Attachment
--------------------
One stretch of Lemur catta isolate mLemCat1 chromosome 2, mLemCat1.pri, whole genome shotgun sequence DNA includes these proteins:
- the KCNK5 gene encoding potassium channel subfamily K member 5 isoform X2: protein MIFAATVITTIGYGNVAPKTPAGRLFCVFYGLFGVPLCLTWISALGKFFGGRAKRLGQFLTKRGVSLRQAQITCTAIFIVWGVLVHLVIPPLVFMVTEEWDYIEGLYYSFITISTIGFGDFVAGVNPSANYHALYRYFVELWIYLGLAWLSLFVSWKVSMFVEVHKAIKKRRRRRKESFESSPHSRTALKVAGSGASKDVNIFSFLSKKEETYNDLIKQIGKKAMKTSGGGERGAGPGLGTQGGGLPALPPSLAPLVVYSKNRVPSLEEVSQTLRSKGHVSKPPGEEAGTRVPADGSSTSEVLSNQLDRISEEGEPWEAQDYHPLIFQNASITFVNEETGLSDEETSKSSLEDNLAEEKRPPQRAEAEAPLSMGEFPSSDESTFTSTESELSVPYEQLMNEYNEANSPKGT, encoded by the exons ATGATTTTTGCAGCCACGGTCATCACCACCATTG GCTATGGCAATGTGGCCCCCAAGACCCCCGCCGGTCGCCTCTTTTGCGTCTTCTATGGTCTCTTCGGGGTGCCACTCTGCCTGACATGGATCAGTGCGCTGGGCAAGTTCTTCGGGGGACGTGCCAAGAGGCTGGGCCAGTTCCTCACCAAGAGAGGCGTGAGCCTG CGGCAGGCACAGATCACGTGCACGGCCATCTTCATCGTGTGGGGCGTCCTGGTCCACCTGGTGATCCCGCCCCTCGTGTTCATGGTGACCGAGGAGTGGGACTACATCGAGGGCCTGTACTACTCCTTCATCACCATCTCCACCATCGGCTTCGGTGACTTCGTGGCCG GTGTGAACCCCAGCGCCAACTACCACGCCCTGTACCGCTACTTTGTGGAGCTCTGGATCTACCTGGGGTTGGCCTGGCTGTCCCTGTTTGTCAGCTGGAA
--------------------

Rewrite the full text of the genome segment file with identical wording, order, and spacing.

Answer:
One stretch of Lemur catta isolate mLemCat1 chromosome 2, mLemCat1.pri, whole genome shotgun sequence DNA includes these proteins:
- the KCNK5 gene encoding potassium channel subfamily K member 5 isoform X2: protein MIFAATVITTIGYGNVAPKTPAGRLFCVFYGLFGVPLCLTWISALGKFFGGRAKRLGQFLTKRGVSLRQAQITCTAIFIVWGVLVHLVIPPLVFMVTEEWDYIEGLYYSFITISTIGFGDFVAGVNPSANYHALYRYFVELWIYLGLAWLSLFVSWKVSMFVEVHKAIKKRRRRRKESFESSPHSRTALKVAGSGASKDVNIFSFLSKKEETYNDLIKQIGKKAMKTSGGGERGAGPGLGTQGGGLPALPPSLAPLVVYSKNRVPSLEEVSQTLRSKGHVSKPPGEEAGTRVPADGSSTSEVLSNQLDRISEEGEPWEAQDYHPLIFQNASITFVNEETGLSDEETSKSSLEDNLAEEKRPPQRAEAEAPLSMGEFPSSDESTFTSTESELSVPYEQLMNEYNEANSPKGT, encoded by the exons ATGATTTTTGCAGCCACGGTCATCACCACCATTG GCTATGGCAATGTGGCCCCCAAGACCCCCGCCGGTCGCCTCTTTTGCGTCTTCTATGGTCTCTTCGGGGTGCCACTCTGCCTGACATGGATCAGTGCGCTGGGCAAGTTCTTCGGGGGACGTGCCAAGAGGCTGGGCCAGTTCCTCACCAAGAGAGGCGTGAGCCTG CGGCAGGCACAGATCACGTGCACGGCCATCTTCATCGTGTGGGGCGTCCTGGTCCACCTGGTGATCCCGCCCCTCGTGTTCATGGTGACCGAGGAGTGGGACTACATCGAGGGCCTGTACTACTCCTTCATCACCATCTCCACCATCGGCTTCGGTGACTTCGTGGCCG GTGTGAACCCCAGCGCCAACTACCACGCCCTGTACCGCTACTTTGTGGAGCTCTGGATCTACCTGGGGTTGGCCTGGCTGTCCCTGTTTGTCAGCTGGAA